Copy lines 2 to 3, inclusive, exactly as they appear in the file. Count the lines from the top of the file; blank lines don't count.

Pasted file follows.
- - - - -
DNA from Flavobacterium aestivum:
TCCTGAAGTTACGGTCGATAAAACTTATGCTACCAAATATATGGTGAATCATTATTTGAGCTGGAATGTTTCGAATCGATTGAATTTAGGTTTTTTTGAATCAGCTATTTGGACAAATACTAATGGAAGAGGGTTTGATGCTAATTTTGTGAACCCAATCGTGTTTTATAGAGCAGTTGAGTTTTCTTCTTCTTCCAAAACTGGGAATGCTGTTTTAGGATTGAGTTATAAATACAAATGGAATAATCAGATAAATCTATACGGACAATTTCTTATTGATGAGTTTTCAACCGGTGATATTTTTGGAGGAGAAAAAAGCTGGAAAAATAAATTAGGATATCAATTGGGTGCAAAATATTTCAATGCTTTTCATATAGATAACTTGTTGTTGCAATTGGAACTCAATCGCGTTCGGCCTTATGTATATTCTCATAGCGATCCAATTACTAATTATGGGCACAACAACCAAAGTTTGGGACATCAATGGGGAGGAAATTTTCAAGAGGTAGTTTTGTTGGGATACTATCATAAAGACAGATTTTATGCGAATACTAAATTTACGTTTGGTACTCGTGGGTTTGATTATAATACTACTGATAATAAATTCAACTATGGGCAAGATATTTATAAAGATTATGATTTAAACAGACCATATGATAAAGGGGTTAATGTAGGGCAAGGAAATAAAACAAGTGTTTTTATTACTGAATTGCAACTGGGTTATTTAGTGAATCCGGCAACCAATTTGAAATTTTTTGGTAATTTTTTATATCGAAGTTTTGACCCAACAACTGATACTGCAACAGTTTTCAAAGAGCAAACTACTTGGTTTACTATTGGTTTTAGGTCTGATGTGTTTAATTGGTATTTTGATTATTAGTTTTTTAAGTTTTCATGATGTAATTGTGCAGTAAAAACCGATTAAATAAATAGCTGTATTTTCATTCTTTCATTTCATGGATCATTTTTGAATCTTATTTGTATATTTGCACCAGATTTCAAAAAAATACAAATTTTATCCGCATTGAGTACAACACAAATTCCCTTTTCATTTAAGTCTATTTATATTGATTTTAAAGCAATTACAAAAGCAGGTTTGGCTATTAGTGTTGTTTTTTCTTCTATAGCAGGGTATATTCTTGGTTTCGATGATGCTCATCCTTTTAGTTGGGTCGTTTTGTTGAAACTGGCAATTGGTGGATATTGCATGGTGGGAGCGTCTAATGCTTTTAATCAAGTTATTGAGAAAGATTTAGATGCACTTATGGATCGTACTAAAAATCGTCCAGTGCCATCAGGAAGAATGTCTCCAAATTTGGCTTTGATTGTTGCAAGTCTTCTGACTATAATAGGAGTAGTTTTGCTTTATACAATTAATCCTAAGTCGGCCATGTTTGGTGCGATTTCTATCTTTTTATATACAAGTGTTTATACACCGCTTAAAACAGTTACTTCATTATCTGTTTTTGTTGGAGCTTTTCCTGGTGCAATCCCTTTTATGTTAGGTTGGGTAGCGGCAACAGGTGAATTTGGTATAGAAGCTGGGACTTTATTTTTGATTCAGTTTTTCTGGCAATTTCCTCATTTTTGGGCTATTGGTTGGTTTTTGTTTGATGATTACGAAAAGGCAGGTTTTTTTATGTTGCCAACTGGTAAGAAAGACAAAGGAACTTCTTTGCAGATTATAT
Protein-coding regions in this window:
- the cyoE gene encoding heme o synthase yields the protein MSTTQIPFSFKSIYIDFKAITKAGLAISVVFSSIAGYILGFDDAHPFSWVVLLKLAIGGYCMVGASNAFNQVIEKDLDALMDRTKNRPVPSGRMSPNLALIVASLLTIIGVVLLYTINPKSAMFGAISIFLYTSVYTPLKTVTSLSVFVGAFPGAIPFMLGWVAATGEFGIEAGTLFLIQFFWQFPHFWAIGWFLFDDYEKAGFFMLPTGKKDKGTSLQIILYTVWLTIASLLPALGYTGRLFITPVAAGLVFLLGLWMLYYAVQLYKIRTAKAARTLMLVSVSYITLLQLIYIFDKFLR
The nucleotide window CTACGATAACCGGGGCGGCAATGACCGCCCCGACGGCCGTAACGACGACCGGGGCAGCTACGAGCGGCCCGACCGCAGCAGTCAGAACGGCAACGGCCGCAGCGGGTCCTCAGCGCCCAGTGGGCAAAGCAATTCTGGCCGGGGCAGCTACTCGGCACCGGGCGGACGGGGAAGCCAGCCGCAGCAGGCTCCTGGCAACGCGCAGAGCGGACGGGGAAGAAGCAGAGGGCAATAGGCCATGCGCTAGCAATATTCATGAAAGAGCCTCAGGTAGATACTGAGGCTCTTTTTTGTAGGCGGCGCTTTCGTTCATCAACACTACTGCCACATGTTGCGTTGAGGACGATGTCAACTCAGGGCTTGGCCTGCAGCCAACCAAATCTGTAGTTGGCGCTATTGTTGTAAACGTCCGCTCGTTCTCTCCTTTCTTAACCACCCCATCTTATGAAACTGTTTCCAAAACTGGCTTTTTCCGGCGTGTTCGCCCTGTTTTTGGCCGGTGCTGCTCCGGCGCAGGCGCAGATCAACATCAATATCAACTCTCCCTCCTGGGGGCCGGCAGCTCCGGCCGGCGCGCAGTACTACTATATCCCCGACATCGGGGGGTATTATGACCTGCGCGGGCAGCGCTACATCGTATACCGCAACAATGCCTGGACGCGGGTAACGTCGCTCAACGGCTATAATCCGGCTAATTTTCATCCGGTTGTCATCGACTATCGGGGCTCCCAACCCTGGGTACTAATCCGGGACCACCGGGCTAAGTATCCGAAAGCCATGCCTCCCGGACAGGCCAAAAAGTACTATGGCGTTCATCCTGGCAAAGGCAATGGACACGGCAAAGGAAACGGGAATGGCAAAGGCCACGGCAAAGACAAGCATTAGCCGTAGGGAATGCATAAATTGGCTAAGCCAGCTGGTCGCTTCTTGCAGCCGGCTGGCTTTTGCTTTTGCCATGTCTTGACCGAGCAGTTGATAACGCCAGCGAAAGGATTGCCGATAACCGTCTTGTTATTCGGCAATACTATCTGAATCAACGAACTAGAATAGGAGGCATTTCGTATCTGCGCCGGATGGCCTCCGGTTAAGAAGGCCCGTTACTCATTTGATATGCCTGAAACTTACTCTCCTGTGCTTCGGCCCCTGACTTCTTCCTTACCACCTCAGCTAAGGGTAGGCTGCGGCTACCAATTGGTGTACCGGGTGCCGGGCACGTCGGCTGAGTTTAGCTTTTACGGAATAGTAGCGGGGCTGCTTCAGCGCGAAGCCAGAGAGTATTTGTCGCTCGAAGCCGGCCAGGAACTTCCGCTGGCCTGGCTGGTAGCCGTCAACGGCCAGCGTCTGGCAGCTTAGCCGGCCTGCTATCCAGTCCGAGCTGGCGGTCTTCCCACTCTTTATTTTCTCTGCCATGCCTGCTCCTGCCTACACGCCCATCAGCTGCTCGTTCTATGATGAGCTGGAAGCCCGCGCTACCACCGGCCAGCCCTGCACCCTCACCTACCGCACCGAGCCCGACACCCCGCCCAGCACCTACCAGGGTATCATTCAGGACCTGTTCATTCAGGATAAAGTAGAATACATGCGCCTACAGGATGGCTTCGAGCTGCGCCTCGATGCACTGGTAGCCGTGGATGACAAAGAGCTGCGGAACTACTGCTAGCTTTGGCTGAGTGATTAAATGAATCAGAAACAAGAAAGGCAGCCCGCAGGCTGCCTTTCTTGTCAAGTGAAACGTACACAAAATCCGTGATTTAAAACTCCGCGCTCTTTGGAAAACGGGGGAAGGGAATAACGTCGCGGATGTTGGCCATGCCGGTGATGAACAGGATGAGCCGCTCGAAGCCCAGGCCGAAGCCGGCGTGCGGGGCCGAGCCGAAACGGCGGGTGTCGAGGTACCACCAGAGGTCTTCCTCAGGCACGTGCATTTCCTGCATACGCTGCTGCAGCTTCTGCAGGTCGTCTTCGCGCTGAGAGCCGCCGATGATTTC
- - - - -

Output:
TCCTGAAGTTACGGTCGATAAAACTTATGCTACCAAATATATGGTGAATCATTATTTGAGCTGGAATGTTTCGAATCGATTGAATTTAGGTTTTTTTGAATCAGCTATTTGGACAAATACTAATGGAAGAGGGTTTGATGCTAATTTTGTGAACCCAATCGTGTTTTATAGAGCAGTTGAGTTTTCTTCTTCTTCCAAAACTGGGAATGCTGTTTTAGGATTGAGTTATAAATACAAATGGAATAATCAGATAAATCTATACGGACAATTTCTTATTGATGAGTTTTCAACCGGTGATATTTTTGGAGGAGAAAAAAGCTGGAAAAATAAATTAGGATATCAATTGGGTGCAAAATATTTCAATGCTTTTCATATAGATAACTTGTTGTTGCAATTGGAACTCAATCGCGTTCGGCCTTATGTATATTCTCATAGCGATCCAATTACTAATTATGGGCACAACAACCAAAGTTTGGGACATCAATGGGGAGGAAATTTTCAAGAGGTAGTTTTGTTGGGATACTATCATAAAGACAGATTTTATGCGAATACTAAATTTACGTTTGGTACTCGTGGGTTTGATTATAATACTACTGATAATAAATTCAACTATGGGCAAGATATTTATAAAGATTATGATTTAAACAGACCATATGATAAAGGGGTTAATGTAGGGCAAGGAAATAAAACAAGTGTTTTTATTACTGAATTGCAACTGGGTTATTTAGTGAATCCGGCAACCAATTTGAAATTTTTTGGTAATTTTTTATATCGAAGTTTTGACCCAACAACTGATACTGCAACAGTTTTCAAAGAGCAAACTACTTGGTTTACTATTGGTTTTAGGTCTGATGTGTTTAATTGGTATTTTGATTATTAGTTTTTTAAGTTTTCATGATGTAATTGTGCAGTAAAAACCGATTAAATAAATAGCTGTATTTTCATTCTTTCATTTCATGGATCATTTTTGAATCTTATTTGTATATTTGCACCAGATTTCAAAAAAATACAAATTTTATCCGCATTGAGTACAACACAAATTCCCTTTTCATTTAAGTCTATTTATATTGATTTTAAAGCAATTACAAAAGCAGGTTTGGCTATTAGTGTTGTTTTTTCTTCTATAGCAGGGTATATTCTTGGTTTCGATGATGCTCATCCTTTTAGTTGGGTCGTTTTGTTGAAACTGGCAATTGGTGGATATTGCATGGTGGGAGCGTCTAATGCTTTTAATCAAGTTATTGAGAAAGATTTAGATGCACTTATGGATCGTACTAAAAATCGTCCAGTGCCATCAGGAAGAATGTCTCCAAATTTGGCTTTGATTGTTGCAAGTCTTCTGACTATAATAGGAGTAGTTTTGCTTTATACAATTAATCCTAAGTCGGCCATGTTTGGTGCGATTTCTATCTTTTTATATACAAGTGTTTATACACCGCTTAAAACAGTTACTTCATTATCTGTTTTTGTTGGAGCTTTTCCTGGTGCAATCCCTTTTATGTTAGGTTGGGTAGCGGCAACAGGTGAATTTGGTATAGAAGCTGGGACTTTATTTTTGATTCAGTTTTTCTGGCAATTTCCTCATTTTTGGGCTATTGGTTGGTTTTTGTTTGATGATTACGAAAAGGCAGGTTTTTTTATGTTGCCAACTGGTAAGAAAGACAAAGGAACTTCTTTGCAGATTATAT
Protein-coding regions in this window: